10 Tips on Writing Advertising Content from David Ogilvy

“Father of Advertising” David Ogilvy had a lot of iconic marketing campaigns. Click here to read the article or scroll on to just read the 10 tips.

 

 

1. Read the Roman-Raphaelson book on writing. Read it three times.

2. Write the way you talk. Naturally.

3. Use short words, short sentences and short paragraphs.

4. Never use jargon words like reconceptualize,demassification, attitudinally, judgmentally. They are hallmarks of pretense.

5. Never write more than two pages on any subject.

6. Check your quotations.

7. Never send a letter or a memo on the day you write it. Read it aloud the next morning — and then edit it.

8. If it is something important, get a colleague to improve it.

9. Before you send your letter or your memo, make sure it is crystal clear what you want the recipient to do.

10. If you want ACTION, don’t write. Go and tell the guy what you want.

 

 

David Ogilvy on Creation & Promotion

 

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America.

In the weekly issues of TIME Magazine, there is an interesting fact that is bothersome. 

There are 4 types of issues released, US, Europe, Asia and South Pacific. Here are some examples of how the US version can be a little bit different than the other three. Take a look.

During Egypt’s revolution, TIME shows chooses this picture as a cover and then for the American cover, information on anxiety seems to be more important.

 

This is not a single occurrence. Here are some other examples:

 

Though I am glad to learn that the content is the same but it still brings up a lot of questions. Do American’s need their covers dumbed down to sell? Or do we really care so little about what’s going on outside our borders?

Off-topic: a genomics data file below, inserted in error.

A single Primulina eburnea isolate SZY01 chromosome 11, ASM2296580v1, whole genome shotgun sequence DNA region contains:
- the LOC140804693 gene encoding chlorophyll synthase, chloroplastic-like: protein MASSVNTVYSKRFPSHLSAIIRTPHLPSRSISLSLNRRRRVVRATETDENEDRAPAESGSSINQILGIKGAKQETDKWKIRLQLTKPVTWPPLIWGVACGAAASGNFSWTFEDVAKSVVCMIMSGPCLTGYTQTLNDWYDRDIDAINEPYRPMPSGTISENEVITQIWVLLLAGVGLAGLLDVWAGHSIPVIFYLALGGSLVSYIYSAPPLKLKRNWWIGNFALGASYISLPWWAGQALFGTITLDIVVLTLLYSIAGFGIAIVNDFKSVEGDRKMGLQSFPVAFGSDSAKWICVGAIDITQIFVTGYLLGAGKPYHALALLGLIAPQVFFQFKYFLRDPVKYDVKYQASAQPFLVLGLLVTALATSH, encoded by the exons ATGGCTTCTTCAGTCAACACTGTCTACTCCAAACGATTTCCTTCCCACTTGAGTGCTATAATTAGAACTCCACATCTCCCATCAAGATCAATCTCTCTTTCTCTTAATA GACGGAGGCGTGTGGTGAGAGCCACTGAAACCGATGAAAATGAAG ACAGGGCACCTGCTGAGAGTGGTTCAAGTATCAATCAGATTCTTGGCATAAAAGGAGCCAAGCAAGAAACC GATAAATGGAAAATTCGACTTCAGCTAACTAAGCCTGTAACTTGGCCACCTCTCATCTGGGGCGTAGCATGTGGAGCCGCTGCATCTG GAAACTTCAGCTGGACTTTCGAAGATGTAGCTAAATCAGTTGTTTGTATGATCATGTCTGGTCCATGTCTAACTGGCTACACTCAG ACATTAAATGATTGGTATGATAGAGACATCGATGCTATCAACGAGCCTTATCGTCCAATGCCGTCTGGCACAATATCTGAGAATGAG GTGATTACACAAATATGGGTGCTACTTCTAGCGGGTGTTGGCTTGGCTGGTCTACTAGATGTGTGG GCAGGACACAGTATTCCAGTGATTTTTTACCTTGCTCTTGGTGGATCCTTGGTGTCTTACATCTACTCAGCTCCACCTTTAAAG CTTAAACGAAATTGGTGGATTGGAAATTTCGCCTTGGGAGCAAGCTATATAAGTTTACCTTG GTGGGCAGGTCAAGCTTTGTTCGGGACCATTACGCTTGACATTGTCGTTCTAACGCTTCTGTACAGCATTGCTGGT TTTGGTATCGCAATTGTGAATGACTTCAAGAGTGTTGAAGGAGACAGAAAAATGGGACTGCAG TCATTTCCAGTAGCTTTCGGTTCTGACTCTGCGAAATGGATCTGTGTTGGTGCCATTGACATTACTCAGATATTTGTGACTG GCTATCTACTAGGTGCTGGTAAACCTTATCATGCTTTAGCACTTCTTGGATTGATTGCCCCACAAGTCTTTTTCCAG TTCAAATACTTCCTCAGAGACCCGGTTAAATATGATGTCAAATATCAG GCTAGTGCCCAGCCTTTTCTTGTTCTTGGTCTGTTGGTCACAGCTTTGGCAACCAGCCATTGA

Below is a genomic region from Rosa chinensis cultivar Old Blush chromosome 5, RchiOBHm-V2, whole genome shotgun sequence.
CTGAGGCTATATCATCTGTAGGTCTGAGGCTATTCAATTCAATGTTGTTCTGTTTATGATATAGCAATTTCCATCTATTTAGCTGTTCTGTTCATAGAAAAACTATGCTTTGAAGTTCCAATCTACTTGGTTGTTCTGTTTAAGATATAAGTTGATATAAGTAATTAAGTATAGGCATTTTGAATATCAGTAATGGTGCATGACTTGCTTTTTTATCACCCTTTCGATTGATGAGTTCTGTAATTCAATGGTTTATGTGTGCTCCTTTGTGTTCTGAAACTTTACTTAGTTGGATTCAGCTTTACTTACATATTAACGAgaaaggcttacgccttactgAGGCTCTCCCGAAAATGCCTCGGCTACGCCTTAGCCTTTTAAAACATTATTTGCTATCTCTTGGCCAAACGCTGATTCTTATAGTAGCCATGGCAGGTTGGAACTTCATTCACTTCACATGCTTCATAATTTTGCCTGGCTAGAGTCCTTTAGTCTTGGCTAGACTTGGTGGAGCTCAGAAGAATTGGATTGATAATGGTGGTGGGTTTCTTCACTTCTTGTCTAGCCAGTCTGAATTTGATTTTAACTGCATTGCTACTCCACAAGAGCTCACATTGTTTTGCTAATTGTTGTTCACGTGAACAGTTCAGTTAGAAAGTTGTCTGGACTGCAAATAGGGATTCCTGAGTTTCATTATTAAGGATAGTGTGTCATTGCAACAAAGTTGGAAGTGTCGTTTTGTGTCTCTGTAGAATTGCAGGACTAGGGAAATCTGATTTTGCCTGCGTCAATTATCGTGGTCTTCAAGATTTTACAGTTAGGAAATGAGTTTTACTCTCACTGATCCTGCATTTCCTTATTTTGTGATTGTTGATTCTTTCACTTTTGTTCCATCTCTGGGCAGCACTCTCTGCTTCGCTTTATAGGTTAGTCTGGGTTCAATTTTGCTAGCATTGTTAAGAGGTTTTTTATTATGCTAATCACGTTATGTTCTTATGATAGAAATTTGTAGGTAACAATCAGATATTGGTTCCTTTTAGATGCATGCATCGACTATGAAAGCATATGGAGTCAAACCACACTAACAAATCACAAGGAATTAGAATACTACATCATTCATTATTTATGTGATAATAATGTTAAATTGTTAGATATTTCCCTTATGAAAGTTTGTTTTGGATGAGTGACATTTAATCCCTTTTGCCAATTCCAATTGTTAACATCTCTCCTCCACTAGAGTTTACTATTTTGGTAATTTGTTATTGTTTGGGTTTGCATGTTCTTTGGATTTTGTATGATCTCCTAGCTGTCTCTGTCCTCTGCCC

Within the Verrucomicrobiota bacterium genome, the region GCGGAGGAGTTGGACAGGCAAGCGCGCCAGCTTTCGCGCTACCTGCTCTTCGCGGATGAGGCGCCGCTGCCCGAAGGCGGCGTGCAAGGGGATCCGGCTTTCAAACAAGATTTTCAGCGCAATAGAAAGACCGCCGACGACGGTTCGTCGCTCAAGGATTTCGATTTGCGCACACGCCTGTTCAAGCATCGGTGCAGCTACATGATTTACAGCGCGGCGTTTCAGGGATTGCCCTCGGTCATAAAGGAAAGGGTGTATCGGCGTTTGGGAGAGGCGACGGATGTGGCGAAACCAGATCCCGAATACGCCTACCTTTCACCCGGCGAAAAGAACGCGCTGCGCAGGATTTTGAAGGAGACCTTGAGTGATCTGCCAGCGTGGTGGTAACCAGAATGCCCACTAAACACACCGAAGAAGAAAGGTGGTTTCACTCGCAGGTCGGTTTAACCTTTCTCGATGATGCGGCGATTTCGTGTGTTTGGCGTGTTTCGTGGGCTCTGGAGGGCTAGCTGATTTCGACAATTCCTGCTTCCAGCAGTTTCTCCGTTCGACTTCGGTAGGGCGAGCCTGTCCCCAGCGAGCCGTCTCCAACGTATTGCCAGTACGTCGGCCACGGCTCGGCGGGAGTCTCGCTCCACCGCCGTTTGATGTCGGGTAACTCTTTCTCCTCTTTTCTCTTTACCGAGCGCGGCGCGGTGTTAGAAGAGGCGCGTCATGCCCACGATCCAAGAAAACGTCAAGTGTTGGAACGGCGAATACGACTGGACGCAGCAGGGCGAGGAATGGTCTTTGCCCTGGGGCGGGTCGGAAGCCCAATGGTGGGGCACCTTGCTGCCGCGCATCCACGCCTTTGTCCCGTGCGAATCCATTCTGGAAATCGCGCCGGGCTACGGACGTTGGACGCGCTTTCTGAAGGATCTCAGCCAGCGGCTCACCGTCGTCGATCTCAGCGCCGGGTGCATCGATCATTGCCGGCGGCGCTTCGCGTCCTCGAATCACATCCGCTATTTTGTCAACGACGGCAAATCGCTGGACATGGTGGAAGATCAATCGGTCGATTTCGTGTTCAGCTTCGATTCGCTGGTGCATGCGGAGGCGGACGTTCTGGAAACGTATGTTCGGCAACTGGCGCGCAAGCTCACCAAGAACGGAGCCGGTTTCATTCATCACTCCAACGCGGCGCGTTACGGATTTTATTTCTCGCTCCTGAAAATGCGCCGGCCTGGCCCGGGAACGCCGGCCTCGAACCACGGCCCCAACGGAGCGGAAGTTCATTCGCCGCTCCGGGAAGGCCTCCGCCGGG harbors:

Fitness Information.

It’s beginning to be that season again when the gym fills up with people who have new years resolutions. Here are some tips for people getting back into it that can help your routine!

Many people think that it’s all about hitting the gym. But most people knowledgeable in fitness know that it’s not just about lifting weights but diet and sleep.

So don’t fret over a missed day at the gym. It’s important to have a balance. Work hard and focus when you’re there. But remember to relax also.

Weightlifting isn’t just for men. Gaining muscle like this as a women is very challenging and takes a lot of effort. Some women think that lifting will make them bulk up in reality it mostly just tones muscles. Weight training is beneficial for woman to help strengthen bones and prevent osteoporosis, especially those over 40.

Yes. Cold water technically burn more calories. No. It won’t flatten your stomach into a 6-pack. But studies do show it helps with energy production, digestion, hunger cravings and recovery. So drink up! Not sure how much to drink? Medical experts say to simply drink enough water so that your urine is clear.

Everyone knows it. We all ignore it. Proper form is crucial, which also means lowering the weight and being in control. While it looks and feels great to throw around heavy weights, you may also be cheating yourself out of gains/progress.

We truly are unique in so many ways. While it ca be good to take note of what others do to achieve their goals, always remember that your body will respond to it’s own stimuli. So don’t think you need to be bench pressing 305lbs to get a barrel chest. Start slow and work smarter, not harder.